Primary HASM cells were seeded in a 384-well plate with fluoresently labeled micropatterns. Cells were cultured for 24 hrs at 37°C in serum-free media. The cells were allowed to adhere to these patterns so that various treatments could be applied. Then, cells were stained with Hoechst 33342 for 15 min at 37°C to identify single cells bound to micropatterns. Cell contraction generated mechanical forces onto the underlying elastic film and produced well-calibrated displacements at the pattern’s peripheries. Baseline images of the cell-bound micropatterns were acquired using a 4X objective on the ImageXpress Micro 4 system (DAPI for nuclei and FITC for fluorescently labeled micropatterns). Then, cells were treated with agonist (10 μM bradykinin) and micropatterns were imaged every 4 min for 12 min (FITC channel only). Then, cells were treated with bronchodilator (50 μM formoterol) or vehicle control and micropatterns were imaged every 4 min for 16 min (FITC channel only). Then, the plate was incubated at 37°C for 10 min before acquiring the final images. The basal tone, contractile responsiveness to bradykinin, sensitivity to the bronchodilator formoterol, and the kinetics of these responses were measured following the procedure shown in Figure 2.
Identify single cells bound to micropatterns and calculate displacements
Images were exported from MetaXpress software and processed for contractility data using Forcyte algorithms (Figure 3). Single cells bound to micropatterns were identified based on Hoechst staining. Patterns bound by multiple cells were excluded. For each pattern bound by a single cell, the mean distance between the center and each terminal comprises a data point.
Contractility profiles for diseased vs. normal cells were significantly different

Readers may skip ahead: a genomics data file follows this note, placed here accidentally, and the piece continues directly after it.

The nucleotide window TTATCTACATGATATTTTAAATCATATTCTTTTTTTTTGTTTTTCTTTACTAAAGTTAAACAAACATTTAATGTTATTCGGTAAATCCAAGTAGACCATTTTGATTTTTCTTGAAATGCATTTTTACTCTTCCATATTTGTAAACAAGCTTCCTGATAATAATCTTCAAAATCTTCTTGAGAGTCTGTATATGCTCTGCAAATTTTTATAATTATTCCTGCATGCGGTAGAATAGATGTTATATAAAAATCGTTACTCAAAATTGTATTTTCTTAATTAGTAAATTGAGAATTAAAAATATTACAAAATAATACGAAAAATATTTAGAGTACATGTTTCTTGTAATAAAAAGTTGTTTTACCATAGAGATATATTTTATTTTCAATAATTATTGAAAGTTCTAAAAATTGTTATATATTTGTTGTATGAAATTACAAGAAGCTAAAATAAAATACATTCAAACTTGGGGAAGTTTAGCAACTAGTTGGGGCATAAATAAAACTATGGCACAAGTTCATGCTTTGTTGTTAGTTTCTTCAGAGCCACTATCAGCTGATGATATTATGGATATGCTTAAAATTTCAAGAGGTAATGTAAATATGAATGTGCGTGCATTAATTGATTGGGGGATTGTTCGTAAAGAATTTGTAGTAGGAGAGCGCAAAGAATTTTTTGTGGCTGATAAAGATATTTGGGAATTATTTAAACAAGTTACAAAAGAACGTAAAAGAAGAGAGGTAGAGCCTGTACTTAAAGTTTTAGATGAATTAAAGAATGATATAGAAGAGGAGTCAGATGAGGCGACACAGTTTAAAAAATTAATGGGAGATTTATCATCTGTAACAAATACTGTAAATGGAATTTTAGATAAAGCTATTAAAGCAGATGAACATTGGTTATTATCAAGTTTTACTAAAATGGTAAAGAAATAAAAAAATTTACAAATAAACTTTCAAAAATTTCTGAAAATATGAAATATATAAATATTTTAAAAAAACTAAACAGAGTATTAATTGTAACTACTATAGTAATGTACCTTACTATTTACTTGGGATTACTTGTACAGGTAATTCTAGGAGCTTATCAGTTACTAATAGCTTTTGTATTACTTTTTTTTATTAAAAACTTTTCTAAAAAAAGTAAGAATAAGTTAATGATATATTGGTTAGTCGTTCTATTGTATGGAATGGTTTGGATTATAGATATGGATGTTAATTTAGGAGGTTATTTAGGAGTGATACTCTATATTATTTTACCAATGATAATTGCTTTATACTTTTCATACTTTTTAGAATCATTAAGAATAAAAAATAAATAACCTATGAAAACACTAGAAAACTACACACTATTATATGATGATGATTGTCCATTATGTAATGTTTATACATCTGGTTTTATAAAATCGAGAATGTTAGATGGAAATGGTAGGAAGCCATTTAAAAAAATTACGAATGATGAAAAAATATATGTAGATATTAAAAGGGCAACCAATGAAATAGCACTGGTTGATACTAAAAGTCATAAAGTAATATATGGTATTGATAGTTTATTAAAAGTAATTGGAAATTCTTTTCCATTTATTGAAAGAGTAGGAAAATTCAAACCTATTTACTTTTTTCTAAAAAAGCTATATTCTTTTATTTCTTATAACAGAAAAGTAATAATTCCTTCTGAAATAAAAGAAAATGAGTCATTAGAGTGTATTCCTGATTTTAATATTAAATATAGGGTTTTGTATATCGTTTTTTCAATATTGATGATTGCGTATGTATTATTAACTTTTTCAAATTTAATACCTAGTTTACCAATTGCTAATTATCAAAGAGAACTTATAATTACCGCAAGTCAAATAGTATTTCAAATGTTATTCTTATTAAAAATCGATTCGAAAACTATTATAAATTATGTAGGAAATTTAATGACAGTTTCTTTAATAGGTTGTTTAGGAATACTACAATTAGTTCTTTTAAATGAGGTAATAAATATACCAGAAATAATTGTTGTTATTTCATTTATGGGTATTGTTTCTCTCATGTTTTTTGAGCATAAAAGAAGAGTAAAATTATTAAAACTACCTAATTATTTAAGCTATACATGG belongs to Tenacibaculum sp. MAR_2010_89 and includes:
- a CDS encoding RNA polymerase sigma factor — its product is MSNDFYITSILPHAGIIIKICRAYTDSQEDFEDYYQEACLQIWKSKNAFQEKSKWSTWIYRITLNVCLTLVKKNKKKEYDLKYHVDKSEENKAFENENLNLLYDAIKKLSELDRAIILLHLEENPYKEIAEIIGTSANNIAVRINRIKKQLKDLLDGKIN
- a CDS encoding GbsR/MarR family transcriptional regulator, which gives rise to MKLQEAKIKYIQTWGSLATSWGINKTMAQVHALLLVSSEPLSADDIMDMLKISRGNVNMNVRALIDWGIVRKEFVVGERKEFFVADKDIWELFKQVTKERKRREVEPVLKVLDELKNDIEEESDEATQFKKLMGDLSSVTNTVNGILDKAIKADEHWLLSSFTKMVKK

Contractility for each of the ~31,000 agonist-responsive cells (from the 12 cell lines) was tracked over time whereby cells exhibiting increased contraction at 16 min relative to baseline were selected for further analysis (~72% of cells on average). We tracked the evolving contractile distributions for all selected cells (Figure 4A) and found the distributions showed robust upward shifts following treatment with BK that were un-attenuated following addition of vehicle, but were halted or reversed following treatment with formoterol.
The median contractility value of each cell population was tracked over the course of pharmacological treatment (Figure 4B) and it was observed that for 5 out of 6 pairs of age-, race-, and gender-matched patients with or without fatal asthma, the asthmatic patients’ cells exhibited either greater tone, greater BK-induced contraction, or both. In four of these cases, the differences were statistically significant (Figure 5).
The FLECS well-plate products and the ImageXpress Micro 4 system provides a means to functionally screen large drug libraries for effects on cellular contractility known to be involved in disease processes. Using the FLECS wellplate assays for single-cell contractility, in which vast arrays of precisely shaped adhesive and fluorescent micropatterns are deposited onto elastomeric films on the bottoms of standard microplates, functional force generation can be rapidly evaluated for primary cells or cell lines that adhere to these micropatterns and cause dimensional changes through force generation. The ImageXpress Micro 4 system could rapidly (<10 min per full 384-well plate) acquire entire wells (full 384-well area in one image) with sufficient spatial resolution to observe minute differences in cellular contractility. Rapid, whole well imaging enabled the FLECS technique to be used for highthroughput screening applications and in highly-resolved and multi-dimensional experiments investigating cellular force generation. This study is part of a larger study previously published1.
- Pushkarsky, I. et al. Elastomeric sensor surfaces for high-throughput single-cell force cytometry. Nature Biomedical Engineering 2, 124–137 (2018).